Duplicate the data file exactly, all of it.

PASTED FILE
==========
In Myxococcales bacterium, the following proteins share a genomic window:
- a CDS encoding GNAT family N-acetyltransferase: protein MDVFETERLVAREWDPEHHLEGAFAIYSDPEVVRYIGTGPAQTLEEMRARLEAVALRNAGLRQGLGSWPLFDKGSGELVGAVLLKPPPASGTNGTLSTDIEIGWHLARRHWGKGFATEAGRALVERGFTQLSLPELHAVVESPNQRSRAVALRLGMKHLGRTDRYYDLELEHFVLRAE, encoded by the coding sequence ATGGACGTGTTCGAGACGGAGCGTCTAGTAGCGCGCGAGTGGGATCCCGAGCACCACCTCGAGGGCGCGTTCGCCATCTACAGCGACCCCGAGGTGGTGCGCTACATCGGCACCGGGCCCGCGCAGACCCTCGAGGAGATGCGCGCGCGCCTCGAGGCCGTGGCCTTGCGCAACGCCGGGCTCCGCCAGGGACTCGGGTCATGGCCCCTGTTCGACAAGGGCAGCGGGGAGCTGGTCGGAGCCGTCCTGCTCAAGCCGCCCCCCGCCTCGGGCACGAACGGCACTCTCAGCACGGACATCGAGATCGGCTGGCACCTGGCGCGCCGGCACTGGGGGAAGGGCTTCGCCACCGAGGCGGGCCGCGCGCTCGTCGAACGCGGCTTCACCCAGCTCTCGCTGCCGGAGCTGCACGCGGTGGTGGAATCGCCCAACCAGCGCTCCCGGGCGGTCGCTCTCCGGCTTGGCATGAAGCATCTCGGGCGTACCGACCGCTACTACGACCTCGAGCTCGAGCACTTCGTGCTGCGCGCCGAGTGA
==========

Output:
In Myxococcales bacterium, the following proteins share a genomic window:
- a CDS encoding GNAT family N-acetyltransferase: protein MDVFETERLVAREWDPEHHLEGAFAIYSDPEVVRYIGTGPAQTLEEMRARLEAVALRNAGLRQGLGSWPLFDKGSGELVGAVLLKPPPASGTNGTLSTDIEIGWHLARRHWGKGFATEAGRALVERGFTQLSLPELHAVVESPNQRSRAVALRLGMKHLGRTDRYYDLELEHFVLRAE, encoded by the coding sequence ATGGACGTGTTCGAGACGGAGCGTCTAGTAGCGCGCGAGTGGGATCCCGAGCACCACCTCGAGGGCGCGTTCGCCATCTACAGCGACCCCGAGGTGGTGCGCTACATCGGCACCGGGCCCGCGCAGACCCTCGAGGAGATGCGCGCGCGCCTCGAGGCCGTGGCCTTGCGCAACGCCGGGCTCCGCCAGGGACTCGGGTCATGGCCCCTGTTCGACAAGGGCAGCGGGGAGCTGGTCGGAGCCGTCCTGCTCAAGCCGCCCCCCGCCTCGGGCACGAACGGCACTCTCAGCACGGACATCGAGATCGGCTGGCACCTGGCGCGCCGGCACTGGGGGAAGGGCTTCGCCACCGAGGCGGGCCGCGCGCTCGTCGAACGCGGCTTCACCCAGCTCTCGCTGCCGGAGCTGCACGCGGTGGTGGAATCGCCCAACCAGCGCTCCCGGGCGGTCGCTCTCCGGCTTGGCATGAAGCATCTCGGGCGTACCGACCGCTACTACGACCTCGAGCTCGAGCACTTCGTGCTGCGCGCCGAGTGA